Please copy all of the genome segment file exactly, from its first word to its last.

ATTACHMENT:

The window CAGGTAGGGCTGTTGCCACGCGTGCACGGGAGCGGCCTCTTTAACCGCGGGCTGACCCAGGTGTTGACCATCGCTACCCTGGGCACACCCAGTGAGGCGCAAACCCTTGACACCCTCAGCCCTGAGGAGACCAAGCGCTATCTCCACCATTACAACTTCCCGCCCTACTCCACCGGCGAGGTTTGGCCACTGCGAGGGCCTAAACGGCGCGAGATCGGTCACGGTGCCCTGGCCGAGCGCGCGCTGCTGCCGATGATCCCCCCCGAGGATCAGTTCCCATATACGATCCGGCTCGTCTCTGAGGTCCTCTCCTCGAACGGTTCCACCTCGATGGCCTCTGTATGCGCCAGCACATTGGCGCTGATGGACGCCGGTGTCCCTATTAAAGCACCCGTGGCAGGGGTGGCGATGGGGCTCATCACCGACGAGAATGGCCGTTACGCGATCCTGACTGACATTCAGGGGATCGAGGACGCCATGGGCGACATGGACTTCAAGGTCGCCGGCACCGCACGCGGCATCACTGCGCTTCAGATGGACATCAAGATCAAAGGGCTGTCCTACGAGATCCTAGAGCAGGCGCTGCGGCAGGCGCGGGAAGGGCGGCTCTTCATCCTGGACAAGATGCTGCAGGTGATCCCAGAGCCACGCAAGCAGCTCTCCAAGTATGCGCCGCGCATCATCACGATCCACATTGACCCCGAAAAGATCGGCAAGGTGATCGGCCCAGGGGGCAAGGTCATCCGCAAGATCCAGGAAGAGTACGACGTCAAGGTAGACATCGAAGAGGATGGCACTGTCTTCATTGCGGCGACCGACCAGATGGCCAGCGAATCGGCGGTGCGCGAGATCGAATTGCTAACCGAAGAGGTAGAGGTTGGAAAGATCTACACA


The window CAGGTAGGGCTGTTGCCACGCGTGCACGGGAGCGGCCTCTTTAACCGCGGGCTGACCCAGGTGTTGACCATCGCTACCCTGGGCACACCCAGTGAGGCGCAAACCCTTGACACCCTCAGCCCTGAGGAGACCAAGCGCTATCTCCACCATTACAACTTCCCGCCCTACTCCACCGGCGAGGTTTGGCCACTGCGAGGGCCTAAACGGCGCGAGATCGGTCACGGTGCCCTGGCCGAGCGCGCGCTGCTGCCGATGATCCCCCCCGAGGATCAGTTCCCATATACGATCCGGCTCGTCTCTGAGGTCCTCTCCTCGAACGGTTCCACCTCGATGGCCTCTGTATGCGCCAGCACATTGGCGCTGATGGACGCCGGTGTCCCTATTAAAGCACCCGTGGCAGGGGTGGCGATGGGGCTCATCACCGACGAGAATGGCCGTTACGCGATCCTGACTGACATTCAGGGGATCGAGGACGCCATGGGCGACATGGACTTCAAGGTCGCCGGCACCGCACGCGGCATCACTGCGCTTCAGATGGACATCAAGATCAAAGGGCTGTCCTACGAGATCCTAGAGCAGGCGCTGCGGCAGGCGCGGGAAGGGCGGCTCTTCATCCTGGACAAGATGCTGCAGGTGATCCCAGAGCCACGCAAGCAGCTCTCCAAGTATGCGCCGCGCATCATCACGATCCACATTGACCCCGAAAAGATCGGCAAGGTGATCGGCCCAGGGGGCAAGGTCATCCGCAAGATCCAGGAAGAGTACGACGTCAAGGTAGACATCGAAGAGGATGGCACTGTCTTCATTGCGGCGACCGACCAGATGGCCAGCGAATCGGCGGTGCGCGAGATCGAATTGCTAACCGAAGAGGTAGAGGTTGGAAAGATCTACACA